Music by women composers accounts for just 1.3% of pieces performed by American orchestras during the 2016-17 concert season, according to a recent repertoire survey conducted by the Baltimore Symphony Orchestra. Among living composers performed, women do somewhat better, accounting for 10.3% of all pieces. The survey examined the seasons of 85 orchestras, from small regional ensembles to the majors, and found that, as a whole, that there’s long way to go before gender balance is achieved in concert programming.
Next season isn’t looking dramatically different at this point: Brian Lauritzen, a host at KUSC in Los Angeles, has been issuing regular tallies on Twitter of the number of male vs. female composers on orchestra seasons as they’re announced. In most cases, the number of women can be counted on one hand, if at all.
This points to a larger and persistent complaint: that in 2017, classical music organizations must better reflect the diversity of the audiences they wish to serve, whether through their choices of conductors and soloists, or in the composers whose music they perform. This has recently prompted a social media campaign, called #HearAllComposers, organized by a group of Irish musicians, and subsequently picked up several American composers. The campaigners have been “tagging” ensembles and presenters on Twitter and Facebook and urging a stronger gender balance in their new-music programming.
Meanwhile, Rob Deemer, a composer and arts administrator, has launched a women composers database project, a Google spreadsheet comprised of nearly 2,500 women composers, living and dead. He’s said to be in the process of adding additional data about composer’s location, race, web presence and genre focus. Drew McManus at Adaptistration.com has more about the project’s scope and aims.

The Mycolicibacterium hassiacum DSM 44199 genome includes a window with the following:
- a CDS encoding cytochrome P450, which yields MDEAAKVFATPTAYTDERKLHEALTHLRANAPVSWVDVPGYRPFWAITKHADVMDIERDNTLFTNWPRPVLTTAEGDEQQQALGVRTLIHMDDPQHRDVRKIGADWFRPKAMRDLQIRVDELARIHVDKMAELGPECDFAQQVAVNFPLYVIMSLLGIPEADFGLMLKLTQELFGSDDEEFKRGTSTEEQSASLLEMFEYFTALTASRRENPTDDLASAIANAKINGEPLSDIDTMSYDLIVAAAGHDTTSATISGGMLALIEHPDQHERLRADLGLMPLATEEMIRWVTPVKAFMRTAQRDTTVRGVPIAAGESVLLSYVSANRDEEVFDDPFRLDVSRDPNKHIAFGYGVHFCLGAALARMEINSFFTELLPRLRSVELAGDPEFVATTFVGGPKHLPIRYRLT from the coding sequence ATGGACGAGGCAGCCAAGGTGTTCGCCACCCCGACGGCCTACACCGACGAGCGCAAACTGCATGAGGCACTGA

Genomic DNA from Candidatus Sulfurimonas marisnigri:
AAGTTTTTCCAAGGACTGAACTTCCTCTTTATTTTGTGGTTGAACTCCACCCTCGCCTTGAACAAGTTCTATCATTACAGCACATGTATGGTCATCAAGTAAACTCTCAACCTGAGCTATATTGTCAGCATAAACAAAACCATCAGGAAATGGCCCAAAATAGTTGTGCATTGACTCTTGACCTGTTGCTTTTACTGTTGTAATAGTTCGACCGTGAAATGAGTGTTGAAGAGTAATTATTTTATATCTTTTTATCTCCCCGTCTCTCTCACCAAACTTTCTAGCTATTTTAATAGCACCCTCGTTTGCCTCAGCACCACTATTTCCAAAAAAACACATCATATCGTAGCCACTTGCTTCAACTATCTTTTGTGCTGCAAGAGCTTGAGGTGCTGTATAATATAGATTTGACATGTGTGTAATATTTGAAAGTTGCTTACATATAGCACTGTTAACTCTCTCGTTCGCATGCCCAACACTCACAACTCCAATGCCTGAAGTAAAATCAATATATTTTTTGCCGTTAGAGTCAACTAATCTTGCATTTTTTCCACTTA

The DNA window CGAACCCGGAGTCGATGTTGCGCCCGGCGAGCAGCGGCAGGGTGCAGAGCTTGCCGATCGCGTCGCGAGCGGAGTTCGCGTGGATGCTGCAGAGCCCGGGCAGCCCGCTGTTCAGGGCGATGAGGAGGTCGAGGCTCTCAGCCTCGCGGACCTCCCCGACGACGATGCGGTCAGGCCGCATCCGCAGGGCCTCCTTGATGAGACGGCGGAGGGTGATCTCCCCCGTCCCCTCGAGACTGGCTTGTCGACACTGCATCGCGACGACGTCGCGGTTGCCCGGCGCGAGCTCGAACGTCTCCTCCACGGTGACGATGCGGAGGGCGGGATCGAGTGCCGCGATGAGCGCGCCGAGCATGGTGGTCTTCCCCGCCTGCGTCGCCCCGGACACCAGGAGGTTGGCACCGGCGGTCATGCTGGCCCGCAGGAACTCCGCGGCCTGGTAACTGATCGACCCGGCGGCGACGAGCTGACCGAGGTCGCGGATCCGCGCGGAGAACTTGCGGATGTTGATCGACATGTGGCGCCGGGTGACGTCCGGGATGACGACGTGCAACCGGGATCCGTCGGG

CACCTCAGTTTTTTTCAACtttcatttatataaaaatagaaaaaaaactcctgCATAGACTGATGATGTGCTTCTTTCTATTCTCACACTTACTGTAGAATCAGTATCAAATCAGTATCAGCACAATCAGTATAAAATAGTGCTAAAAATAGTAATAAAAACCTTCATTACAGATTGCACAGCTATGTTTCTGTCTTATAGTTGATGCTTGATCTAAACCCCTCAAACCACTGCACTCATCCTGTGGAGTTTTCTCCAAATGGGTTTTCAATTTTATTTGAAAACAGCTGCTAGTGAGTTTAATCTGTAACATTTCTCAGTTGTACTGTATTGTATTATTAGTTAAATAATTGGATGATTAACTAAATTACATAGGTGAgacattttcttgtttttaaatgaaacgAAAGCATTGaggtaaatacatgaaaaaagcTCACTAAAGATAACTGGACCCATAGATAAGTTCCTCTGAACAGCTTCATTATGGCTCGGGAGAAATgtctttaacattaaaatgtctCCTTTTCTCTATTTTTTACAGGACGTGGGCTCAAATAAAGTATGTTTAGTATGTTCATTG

Whether grassroots online campaigns can sway with artistic administrators and conductors is certainly debatable. For most orchestras and opera companies, the core repertoire remains squarely focused on the 18th, 19th and early 20th centuries, when (with a few exceptions) societies marginalized women in the arts. But even if contemporary music is a small slice of the repertoire, new works offer a platform to promote greater diversity, with no diminishing in artistic standards.
Jennifer Higdon is one composer who has managed to crack the glass ceiling in many quarters. A new Naxos recording by the Nashville Symphony and conductor Giancarlo Guerrero features three of her works whose musical language is as immediately appealing, sophisticated, and audience-friendly as anything by Copland or Barber. It includes her 2011 piece All Things Majestic, a sweeping tribute to the Grand Teton Music Festival and its surroundings, as well as performances of her Viola Concerto and Oboe Concerto. Higdon talks about All Things Majestic in this promotional video:
Listen to the first movement here: